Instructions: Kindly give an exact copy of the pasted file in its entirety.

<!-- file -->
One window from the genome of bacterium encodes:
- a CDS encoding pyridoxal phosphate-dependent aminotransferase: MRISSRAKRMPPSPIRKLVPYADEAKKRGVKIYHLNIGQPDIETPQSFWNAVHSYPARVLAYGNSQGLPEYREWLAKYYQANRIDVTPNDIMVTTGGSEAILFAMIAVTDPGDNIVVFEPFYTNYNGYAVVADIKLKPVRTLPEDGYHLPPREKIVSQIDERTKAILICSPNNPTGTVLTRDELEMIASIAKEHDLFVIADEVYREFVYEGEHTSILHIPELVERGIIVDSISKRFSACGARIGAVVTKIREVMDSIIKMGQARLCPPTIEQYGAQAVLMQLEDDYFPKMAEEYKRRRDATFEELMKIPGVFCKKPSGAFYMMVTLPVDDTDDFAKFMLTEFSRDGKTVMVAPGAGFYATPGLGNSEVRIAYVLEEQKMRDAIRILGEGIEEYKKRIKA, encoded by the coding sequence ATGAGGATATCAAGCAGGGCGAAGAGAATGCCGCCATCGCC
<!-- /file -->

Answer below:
One window from the genome of bacterium encodes:
- a CDS encoding pyridoxal phosphate-dependent aminotransferase: MRISSRAKRMPPSPIRKLVPYADEAKKRGVKIYHLNIGQPDIETPQSFWNAVHSYPARVLAYGNSQGLPEYREWLAKYYQANRIDVTPNDIMVTTGGSEAILFAMIAVTDPGDNIVVFEPFYTNYNGYAVVADIKLKPVRTLPEDGYHLPPREKIVSQIDERTKAILICSPNNPTGTVLTRDELEMIASIAKEHDLFVIADEVYREFVYEGEHTSILHIPELVERGIIVDSISKRFSACGARIGAVVTKIREVMDSIIKMGQARLCPPTIEQYGAQAVLMQLEDDYFPKMAEEYKRRRDATFEELMKIPGVFCKKPSGAFYMMVTLPVDDTDDFAKFMLTEFSRDGKTVMVAPGAGFYATPGLGNSEVRIAYVLEEQKMRDAIRILGEGIEEYKKRIKA, encoded by the coding sequence ATGAGGATATCAAGCAGGGCGAAGAGAATGCCGCCATCGCC